Diniz, coach of Brazil and Fluminense, is soccer's hipster coach

Fernando Diniz did not get where he is today by being conventional.

Next week the 49-year-old starts his spell coaching Brazil -- he is supposed to be keeping the seat warm for Carlo Ancelotti. Diniz does not have the job based on a CV full of titles -- he only has the Rio State Championship to his name -- but on the fascinating way that he sets up his teams.

On Thursday night he did move a little closer to a major title. His day job is in charge of Fluminense, who comfortably booked their place in the semifinals of the Copa Libertadores, South America's Champions League, with a 5-1 aggregate win over Olimpia of Paraguay.

Diniz has become a hero of football hipsters all over the globe with a thoroughly unorthodox and unstructured formation that often brings almost all his players over to one side of the pitch, overloading the opposition and passing their way through or suddenly switching play to the other flank.

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Recently this has been abandoned for something more conventional -- a team spread all over the full width of the field with a pair of wingers. But it is still bold, as he showed with his selection for the second leg against Olimpia.

The Paraguayans were limited, but dangerous. In the previous round they caused a huge upset by coming from two goals down to eliminate reigning champions Flamengo 3-2 on aggregate -- a triumph based on their aerial power.

This tie, then, was not seen as a foregone conclusion even after Fluminense had won last week's first leg 2-0 in the Maracana stadium. They made their way down to Asuncion aware they would face a highly motivated team backed by a packed stadium.

The expectation, then, was that Diniz would pack the midfield and aim to take the sting out of the game. Instead he retained his twin striker formation from the first match, with young speedster John Kennedy partnering Argentine sharpshooter German Cano. This contained an obvious risk. Such an attacking formation might find it hard to stop Olimpia's crosses at source.

Sure enough, there was an early bombardment and veteran keeper Fábio, 42, had to produce two smart saves to block headers from Jhohan Romana, Olimpia's big centre-back. Diniz was gambling that he could get behind the Paraguayan defence, and so it proved. His side were temporarily down to 10 men -- midfielder Paulo Henrique Ganso was receiving treatment. Olimpia pushed up to take advantage, and Kennedy was played in behind the line to blast home.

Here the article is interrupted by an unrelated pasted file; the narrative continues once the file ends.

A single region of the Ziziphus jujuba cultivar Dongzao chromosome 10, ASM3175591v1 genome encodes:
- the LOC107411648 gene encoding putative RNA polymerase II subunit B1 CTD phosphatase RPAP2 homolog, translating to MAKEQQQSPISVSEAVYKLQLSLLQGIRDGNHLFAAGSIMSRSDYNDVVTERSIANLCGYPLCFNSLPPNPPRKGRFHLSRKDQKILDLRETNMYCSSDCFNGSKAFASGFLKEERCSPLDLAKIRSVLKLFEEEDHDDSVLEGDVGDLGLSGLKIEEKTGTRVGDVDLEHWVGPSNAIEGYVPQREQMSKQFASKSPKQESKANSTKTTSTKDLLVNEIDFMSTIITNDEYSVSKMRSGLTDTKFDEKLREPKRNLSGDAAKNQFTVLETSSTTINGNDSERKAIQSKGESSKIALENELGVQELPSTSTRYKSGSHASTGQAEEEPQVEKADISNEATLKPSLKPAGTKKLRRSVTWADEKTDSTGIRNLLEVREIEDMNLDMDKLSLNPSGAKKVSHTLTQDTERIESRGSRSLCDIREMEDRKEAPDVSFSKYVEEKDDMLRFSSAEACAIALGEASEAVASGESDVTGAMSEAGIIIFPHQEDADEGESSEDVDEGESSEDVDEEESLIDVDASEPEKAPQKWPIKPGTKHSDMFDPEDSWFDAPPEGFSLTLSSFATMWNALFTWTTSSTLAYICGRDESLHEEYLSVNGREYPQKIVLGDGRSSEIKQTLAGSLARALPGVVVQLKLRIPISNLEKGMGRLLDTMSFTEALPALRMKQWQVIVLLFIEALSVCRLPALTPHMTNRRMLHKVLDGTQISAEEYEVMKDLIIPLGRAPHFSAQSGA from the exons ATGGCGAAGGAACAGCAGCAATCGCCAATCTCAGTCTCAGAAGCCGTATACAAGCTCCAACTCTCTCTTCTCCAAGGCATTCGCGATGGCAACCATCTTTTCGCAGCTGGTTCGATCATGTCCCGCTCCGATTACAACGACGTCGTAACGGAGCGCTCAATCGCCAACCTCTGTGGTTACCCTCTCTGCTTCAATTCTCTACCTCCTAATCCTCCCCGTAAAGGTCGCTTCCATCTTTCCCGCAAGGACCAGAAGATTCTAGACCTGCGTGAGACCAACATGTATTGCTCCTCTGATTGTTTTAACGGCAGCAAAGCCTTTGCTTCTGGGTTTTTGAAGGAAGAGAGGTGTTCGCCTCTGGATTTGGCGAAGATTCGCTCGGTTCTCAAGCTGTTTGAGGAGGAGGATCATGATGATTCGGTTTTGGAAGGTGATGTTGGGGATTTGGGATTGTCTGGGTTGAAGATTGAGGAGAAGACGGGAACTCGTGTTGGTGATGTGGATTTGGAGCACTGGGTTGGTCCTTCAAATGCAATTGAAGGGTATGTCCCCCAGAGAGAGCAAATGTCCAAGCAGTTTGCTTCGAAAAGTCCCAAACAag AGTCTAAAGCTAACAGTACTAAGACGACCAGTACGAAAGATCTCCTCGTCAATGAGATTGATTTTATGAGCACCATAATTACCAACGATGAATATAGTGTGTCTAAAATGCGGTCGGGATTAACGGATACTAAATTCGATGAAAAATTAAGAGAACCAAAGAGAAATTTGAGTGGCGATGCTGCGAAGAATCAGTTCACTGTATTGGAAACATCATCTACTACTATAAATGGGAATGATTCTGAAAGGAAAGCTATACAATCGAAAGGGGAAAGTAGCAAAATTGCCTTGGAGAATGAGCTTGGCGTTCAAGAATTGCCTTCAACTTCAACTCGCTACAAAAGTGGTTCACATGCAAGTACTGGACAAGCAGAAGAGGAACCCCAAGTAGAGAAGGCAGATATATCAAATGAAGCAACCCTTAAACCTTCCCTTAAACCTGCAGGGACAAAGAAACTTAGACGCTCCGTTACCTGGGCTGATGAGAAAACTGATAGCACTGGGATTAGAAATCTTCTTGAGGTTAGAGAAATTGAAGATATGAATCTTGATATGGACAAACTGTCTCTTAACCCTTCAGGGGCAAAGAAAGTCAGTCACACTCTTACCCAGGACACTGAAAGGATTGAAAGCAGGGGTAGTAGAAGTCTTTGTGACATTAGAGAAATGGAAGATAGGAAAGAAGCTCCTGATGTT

The thinking of Diniz had paid off, and Fluminense had a three goal cushion.

The risks were still there, though. Soon before halftime the Fluminense defence melted away and Olimpia left back Facundo Zabala levelled the scores on the night. And after the break there were times when the Brazilians were caught too deep and Olimpia wasted good opportunities. But the contest effectively ended with 20 minutes to go, and again Fluminense's positive approach was the key.

A dangerous counter attack was halted by a foul from Fernando Cardozo that brought him a red card. Down to 10 men, Olimpia's task was hopeless, and before the end they conceded two more, both scored by German Cano, a veteran Argentine who is enjoying the best spell of his career in Brazil.

It is not just Diniz who is seeking his first Libertadores win. The same applies to Fluminense, the only one of the four clubs left standing who have yet to lift the title. At the end of the month they face compatriots and twice champions Internacional -- who are certainly living up to their name in the current campaign.

Argentine coach Eduardo Coudet frequently field a side drawn from seven different nationalities, including USMNT midfielder Johnny Cardoso. The star turn is recent signing Enner Valencia, Ecuador's World Cup striker, who scored all of the team's goals in a 3-0 aggregate win over Bolivar of Bolívia.

The recent Brazilian domination of the Libertadores was enhanced by Palmeiras cruising into their fourth consecutive semifinal, seeing off surprise side Deportivo Pereira 4-0 on aggregate without breaking sweat.

They will now renew their rivalry with Argentina's Boca Juniors -- the pair have enjoyed some epic battles over the last 25 years. Boca's path to the semis has not been smooth. The attack might have been boosted by the acquisition of Edinson Cavani, but all four of their knock-out games have been drawn, the last three without goals.

Boca owe their place to the penalty saving prowess of former national team goalkeeper Sergio Romero, who has been superb in shoot-outs against Nacional of Uruguay and then compatriots Racing. If Boca are to break the recent Brazilian stranglehold they will almost certainly need more heroics from the keeper who until recently was a reserve at Manchester United.